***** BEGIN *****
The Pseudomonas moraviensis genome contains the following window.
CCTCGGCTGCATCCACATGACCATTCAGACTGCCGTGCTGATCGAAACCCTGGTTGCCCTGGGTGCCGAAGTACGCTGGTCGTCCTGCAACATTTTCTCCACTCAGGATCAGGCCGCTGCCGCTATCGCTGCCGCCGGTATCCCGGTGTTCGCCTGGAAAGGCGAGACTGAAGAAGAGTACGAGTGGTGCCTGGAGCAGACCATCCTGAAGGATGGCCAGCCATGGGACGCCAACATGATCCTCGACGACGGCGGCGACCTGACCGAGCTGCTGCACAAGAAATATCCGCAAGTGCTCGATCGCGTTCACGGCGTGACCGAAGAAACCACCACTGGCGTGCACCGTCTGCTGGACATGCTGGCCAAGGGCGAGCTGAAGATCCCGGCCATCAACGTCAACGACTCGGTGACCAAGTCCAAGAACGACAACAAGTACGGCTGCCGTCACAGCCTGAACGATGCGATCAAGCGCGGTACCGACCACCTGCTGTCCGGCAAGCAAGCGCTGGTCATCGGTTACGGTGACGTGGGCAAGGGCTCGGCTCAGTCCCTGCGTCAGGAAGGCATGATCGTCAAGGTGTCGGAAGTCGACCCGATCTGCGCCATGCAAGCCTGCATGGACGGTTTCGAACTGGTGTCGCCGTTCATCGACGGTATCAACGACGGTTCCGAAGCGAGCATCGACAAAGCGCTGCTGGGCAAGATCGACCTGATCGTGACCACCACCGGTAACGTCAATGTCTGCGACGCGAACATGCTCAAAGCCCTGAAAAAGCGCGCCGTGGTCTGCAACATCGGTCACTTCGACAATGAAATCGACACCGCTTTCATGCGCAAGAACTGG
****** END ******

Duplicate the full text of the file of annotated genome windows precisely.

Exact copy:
The Pseudomonas moraviensis genome contains the following window.
CCTCGGCTGCATCCACATGACCATTCAGACTGCCGTGCTGATCGAAACCCTGGTTGCCCTGGGTGCCGAAGTACGCTGGTCGTCCTGCAACATTTTCTCCACTCAGGATCAGGCCGCTGCCGCTATCGCTGCCGCCGGTATCCCGGTGTTCGCCTGGAAAGGCGAGACTGAAGAAGAGTACGAGTGGTGCCTGGAGCAGACCATCCTGAAGGATGGCCAGCCATGGGACGCCAACATGATCCTCGACGACGGCGGCGACCTGACCGAGCTGCTGCACAAGAAATATCCGCAAGTGCTCGATCGCGTTCACGGCGTGACCGAAGAAACCACCACTGGCGTGCACCGTCTGCTGGACATGCTGGCCAAGGGCGAGCTGAAGATCCCGGCCATCAACGTCAACGACTCGGTGACCAAGTCCAAGAACGACAACAAGTACGGCTGCCGTCACAGCCTGAACGATGCGATCAAGCGCGGTACCGACCACCTGCTGTCCGGCAAGCAAGCGCTGGTCATCGGTTACGGTGACGTGGGCAAGGGCTCGGCTCAGTCCCTGCGTCAGGAAGGCATGATCGTCAAGGTGTCGGAAGTCGACCCGATCTGCGCCATGCAAGCCTGCATGGACGGTTTCGAACTGGTGTCGCCGTTCATCGACGGTATCAACGACGGTTCCGAAGCGAGCATCGACAAAGCGCTGCTGGGCAAGATCGACCTGATCGTGACCACCACCGGTAACGTCAATGTCTGCGACGCGAACATGCTCAAAGCCCTGAAAAAGCGCGCCGTGGTCTGCAACATCGGTCACTTCGACAATGAAATCGACACCGCTTTCATGCGCAAGAACTGG